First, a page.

Not So Super Chickens: Creating a Culture of Learning
To kick-off Season 2 of my Friday Learning Notes series, I would like to share some insights about a dynamic and integral dimension of a learning organization: culture.
You may recall from Season 1 that building a learning organization is more like planting an award-winning orchard than winning the Olympics. There is no end point where you declare victory, but rather it’s a continuous journey of nurturing a set process and culture to produce results. As with systems thinking, this is not about success or failure but about becoming more effective and this requires:
Learning processes: These include strategy, hypotheses development, reflection, and knowledge management
Culture of learning: This begins with staff that value and recognize learning as a priority, share a common language, and are able to create an atmosphere of trust, curiosity, and exploration
Margaret Heffernan shares the story of evolutionary biologist at Purdue University named William Muir in this TED talk.
Muir wanted to find out what could make chickens more productive, so he devised an egg-cellent experiment.
Chickens live in groups, so he selected an average flock as his control group, and observed them over six generations. He then created a second group made up of the most productive chickens — you could call them superchickens.
He put the superchickens together in a superflock, and each generation, he selected only the most productive for breeding. After six generations, the control group of average chickens was doing just fine. They were all plump and fully feathered, and egg production had increased dramatically.
However, only three chickens remained in the supergroup because they had pecked the rest to death. It seemed that the superchickens had only achieved their success by suppressing the productivity of the rest of their cohort and utilizing resources for their own development.
For the past 50 years we’ve run most organizations and some societies along the superchicken model. We’ve thought that success is achieved by picking the superstars, the best and brightest who we’ve then given all the resources and all the power with poor results. We badly need to find a better way to work and a richer way to live.
If the superchicken model doesn’t produce a healthy work culture, what does?
Every Sunday I go for a hike and meditation with an old friend of mine from MIT who is now a leader of the infrastructure strategy group at Google. He shared with me results of a research project code-named Project Aristotle that studied hundreds of Google’s teams to figure out why some stumbled while others soared.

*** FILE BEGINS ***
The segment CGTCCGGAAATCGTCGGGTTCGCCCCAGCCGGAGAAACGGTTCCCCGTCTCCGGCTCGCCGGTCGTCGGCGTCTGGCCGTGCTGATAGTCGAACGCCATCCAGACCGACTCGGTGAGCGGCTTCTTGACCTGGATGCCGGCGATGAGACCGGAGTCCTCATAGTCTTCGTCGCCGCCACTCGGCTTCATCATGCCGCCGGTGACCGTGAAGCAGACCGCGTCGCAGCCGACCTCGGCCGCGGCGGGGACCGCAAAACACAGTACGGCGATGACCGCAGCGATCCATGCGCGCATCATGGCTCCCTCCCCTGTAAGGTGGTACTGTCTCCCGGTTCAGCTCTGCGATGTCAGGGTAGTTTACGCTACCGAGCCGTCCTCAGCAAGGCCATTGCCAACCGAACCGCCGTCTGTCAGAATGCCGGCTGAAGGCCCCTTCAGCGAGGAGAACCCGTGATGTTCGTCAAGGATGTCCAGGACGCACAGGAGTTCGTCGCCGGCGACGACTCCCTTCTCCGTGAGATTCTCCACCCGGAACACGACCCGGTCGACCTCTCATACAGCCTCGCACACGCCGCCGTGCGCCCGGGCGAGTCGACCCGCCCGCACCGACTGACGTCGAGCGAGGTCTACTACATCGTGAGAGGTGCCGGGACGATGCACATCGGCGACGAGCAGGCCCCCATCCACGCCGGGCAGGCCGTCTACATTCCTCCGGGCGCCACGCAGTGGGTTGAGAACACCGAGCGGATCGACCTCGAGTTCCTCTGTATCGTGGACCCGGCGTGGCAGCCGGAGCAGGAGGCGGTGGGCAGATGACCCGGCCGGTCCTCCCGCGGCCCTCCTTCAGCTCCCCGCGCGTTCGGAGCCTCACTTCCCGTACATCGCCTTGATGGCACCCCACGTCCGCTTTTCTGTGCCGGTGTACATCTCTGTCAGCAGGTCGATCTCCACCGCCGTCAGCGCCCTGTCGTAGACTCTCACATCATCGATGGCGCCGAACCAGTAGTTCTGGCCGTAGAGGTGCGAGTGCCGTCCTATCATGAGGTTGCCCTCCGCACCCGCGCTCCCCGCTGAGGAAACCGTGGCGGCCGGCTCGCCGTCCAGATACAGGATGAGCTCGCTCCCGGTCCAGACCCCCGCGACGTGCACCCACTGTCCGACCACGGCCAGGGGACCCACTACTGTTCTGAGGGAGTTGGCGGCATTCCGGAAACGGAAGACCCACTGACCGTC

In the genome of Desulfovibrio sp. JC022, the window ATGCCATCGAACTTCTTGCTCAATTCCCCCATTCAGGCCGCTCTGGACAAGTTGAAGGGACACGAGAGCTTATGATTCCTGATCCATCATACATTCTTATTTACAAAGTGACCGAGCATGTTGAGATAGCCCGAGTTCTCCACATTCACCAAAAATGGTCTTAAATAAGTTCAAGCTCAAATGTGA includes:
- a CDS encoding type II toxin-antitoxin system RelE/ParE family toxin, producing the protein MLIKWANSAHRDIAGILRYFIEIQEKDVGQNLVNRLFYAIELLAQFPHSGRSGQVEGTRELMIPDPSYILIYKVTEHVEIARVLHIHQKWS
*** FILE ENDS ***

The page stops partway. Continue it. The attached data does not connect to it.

Project Aristotle collected thousands of pieces of data about team members, yet no matter how researchers arranged the data, it was almost impossible to find patterns — or any evidence that the composition of a team made any difference (temperament, intelligence, working styles, etc.). However, as the researchers continued to study the groups, they noticed two behaviors that all the good teams generally shared:
- On the good teams, members spoke in roughly the same proportion, a phenomenon the researchers referred to as ‘‘equality in distribution of conversational turn-taking.” As long as everyone got a chance to talk, the team did well, but if only one person or a small group spoke all the time, the collective intelligence declined.
- The good teams all had high ‘‘average social sensitivity’’ — a fancy way of saying they were skilled at intuiting how others felt based on their tone of voice, their expressions, and other nonverbal cues.
So how is this relevant to your work? These studies (and many others) illustrate that what happens between people really counts — the quality of relationships matter. In groups that are highly attuned and sensitive to each other, ideas can flow and grow, and they learn quickly.
When people spend time together they build relationships or social capital, and social capital is the reliance and interdependence that builds trust. In practical terms it means that time is everything, because social capital compounds with time. So teams that work and spend time together longer get better, because it takes time to develop the trust you need for real candor and openness. And time is what builds value.
It is not uncommon to hear that “culture is too vague” or that all this emphasis on relationship building is superfluous and detracts from getting the work done. However, this point of view is simply misinformed — all the latest business research confirms that we put our organizations at grave risk when we fail to systematically build the right culture and foster trusting relationships.
If you are interested in contributing to a culture of learning, a good place to start is to ask yourself:
In my team, is there “equality in distribution of conversational turn-taking” or do a few people dominate (and therefore lower the collective intelligence)?
Am I building in enough time with my team to really get to know each other and build bonds of trust?
Let me know your thoughts about building a culture of learning in the comments section below!